>science aspect? (not rhetorical - well, maybe partly, but please
>answer it anyway)

I'm sure that scientific researchers know the difference between
popular culture and solid data.

Basically my view is that there are many different dimensions to
the community of people who investigate UFOs.

There are field investigators, the best of whom are highly
skeptical people who reject more cases than they accept, and the
worst of whom accept everything they hear, and then proceed to
distort and confabulate the data. Because FIs usually know UFO
data quite well, the confabulations they generate are quite
dangerous - thus a body of work by an FI is required to
determine their objectivity, though use of the term "ships" or
"beamships" or "spacecraft" is certainly an indicator.

There are analysts, who depend on the field investigators for
good data. The analysts, like the FIs, range from the carefully
skeptical and scientific, to the fringe.

Now we then have to ask, who are the leading ETH theorists? If
we are talking about people like Michael Swords, Richard Haines,
etc. then there is no question in my mind that yes, they know
the difference, and they are aware of the effect it can have on
their data. If we're talking about Greer - look, the guy is a
kook, and he doesn't need theories, because the ETs are telling
him what's going on, how many races there are, that they have
bases, yada yada.

Now, should UFO researchers pay attention to ideas about alien
cultures as formed in popular culture? Of course.
Science-fiction authors have spent decades exploring the
ramifications of alien cultures and the impact of such cultures
on human life. We would be fools to ignore that database. By the
same token, we can easily recognize that very little of what has
been explored in SF has been manifested in UFO phenomena, except
where the phenomenon demonstrated the effect first. This isn't
always true, but it seems to be at least largely true.

We need to recognize that UFO phenomena if objectively existent,
lose none of the quality which makes them so fascinating to man.
Many UFO phenomena are undeniably beautiful to the artist, or
tantalizing to the writer as a dramatic device. Many UFO
theories are undeniably attractive as plot lines or themes. But
these are the UFO phenomenon to popular culture interaction, and
it seems to me from what I've read, that PSH adherents won't
accept that direction of flow, unless they construe the initial
reports as acts of tale telling. Thompson's Angels and Aliens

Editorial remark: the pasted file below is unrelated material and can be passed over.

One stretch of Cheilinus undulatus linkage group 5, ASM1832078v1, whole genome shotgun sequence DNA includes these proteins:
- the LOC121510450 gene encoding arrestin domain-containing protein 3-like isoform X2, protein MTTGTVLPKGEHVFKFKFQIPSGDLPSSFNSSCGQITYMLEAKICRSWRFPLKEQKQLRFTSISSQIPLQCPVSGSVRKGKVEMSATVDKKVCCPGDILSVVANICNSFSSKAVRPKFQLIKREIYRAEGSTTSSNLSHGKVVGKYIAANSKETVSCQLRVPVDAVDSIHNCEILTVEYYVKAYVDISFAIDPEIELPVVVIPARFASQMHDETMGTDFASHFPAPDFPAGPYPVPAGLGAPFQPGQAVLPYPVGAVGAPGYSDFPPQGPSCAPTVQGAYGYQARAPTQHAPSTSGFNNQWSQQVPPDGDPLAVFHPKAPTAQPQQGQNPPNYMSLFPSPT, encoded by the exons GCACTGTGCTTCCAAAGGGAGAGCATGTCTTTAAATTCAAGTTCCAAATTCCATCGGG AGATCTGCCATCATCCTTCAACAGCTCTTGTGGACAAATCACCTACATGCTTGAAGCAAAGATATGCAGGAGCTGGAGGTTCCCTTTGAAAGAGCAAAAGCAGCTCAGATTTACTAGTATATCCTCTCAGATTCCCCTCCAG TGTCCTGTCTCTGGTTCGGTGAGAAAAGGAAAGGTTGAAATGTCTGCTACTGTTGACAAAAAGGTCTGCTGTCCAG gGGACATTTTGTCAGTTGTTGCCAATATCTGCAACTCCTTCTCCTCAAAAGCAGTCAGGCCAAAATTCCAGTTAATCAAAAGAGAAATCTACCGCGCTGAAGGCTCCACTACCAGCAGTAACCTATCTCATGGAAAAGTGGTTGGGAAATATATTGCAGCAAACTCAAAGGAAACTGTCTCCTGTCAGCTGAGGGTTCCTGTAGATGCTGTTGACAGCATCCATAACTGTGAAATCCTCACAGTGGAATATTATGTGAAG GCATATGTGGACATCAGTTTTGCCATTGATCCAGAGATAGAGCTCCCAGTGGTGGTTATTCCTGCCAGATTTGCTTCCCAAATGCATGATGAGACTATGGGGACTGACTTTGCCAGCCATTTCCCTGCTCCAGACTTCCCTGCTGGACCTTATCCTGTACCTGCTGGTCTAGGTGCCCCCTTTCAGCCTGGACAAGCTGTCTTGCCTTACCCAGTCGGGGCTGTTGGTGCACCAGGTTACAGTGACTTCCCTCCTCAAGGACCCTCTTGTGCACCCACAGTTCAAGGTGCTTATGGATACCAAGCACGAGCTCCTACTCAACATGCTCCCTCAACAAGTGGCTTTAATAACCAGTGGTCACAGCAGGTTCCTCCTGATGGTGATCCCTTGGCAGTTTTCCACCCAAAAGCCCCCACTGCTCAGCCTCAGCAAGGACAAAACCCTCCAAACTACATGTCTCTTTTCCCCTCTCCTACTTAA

touches admirably on the notion of the touchstone cases in the
literature, but construes them as a mythic ground, rather than
focusing on the idea that an objectively existent UFO stimulus
as reported, must, of necessity, be fundamental to and a return
point for any scientific research, just as the
Michaelson-Moreley experiment is for physics.

The task of the modern historical researcher is, it seems to me,
to broaden the base of touchstone cases. There are many
excellent cases which are denied attention because excellent
researchers are busy with Roswell, or Meier, or MIB data.

BTW, to consider reports as "stories" is, it seems to me, to
neglect a very salient strangeness: these are stories with no
point, no resolution. Once they are told, they lie there like
strange rocks with no explanation of how they formed, how they
got there, or what they are. Why are these stories so different
from ghost stories and fiction? Why are they so similar to
reports of accidents and crimes?

>>You can't shift the base from considering the actual cases that
>>lead to consideration of ETH (and which helped stimulate the
>>interest in ETI among the public) to merely considering popular
>>culture in a vacuum. Some of these cases were key in establishing
>>the possibility of ETI for the public, though, not being aware of
>>their fame, you would be unaware of their role.

>Hmm, I'm not sure I merely consider popular culture in a vacuum.
>What makes you say this?

Because your comments indicate that you do not consider UFO
events as real events affecting popular culture, but only
stories affecting other tale tellers, influenced by or
influencing popular culture. If I'm wrong, explain it to me.

>Perhaps, dare I suggest it, that willingness is placing the
cart >before the horse. Let me ask you: Do you believe that the
ETH is >really more than a hypothesis? If you do, then we should
perhaps >untie the cart and put it in its rightful place, just
so we know >where we're coming from.

I think OEH is pretty solid, and that ETH is currently hard to
prove or disprove.

>Btw... before you go racing off in your cart and horse, perhaps
>you wouldn't mind addressing some of the questions I asked you
>in your TBC thread?

As far as I know, we're up to date.

Mark Cashman, creator of The Temporal Doorway at
- Original digital art, writing, and UFO research -
Author of SF novels available at...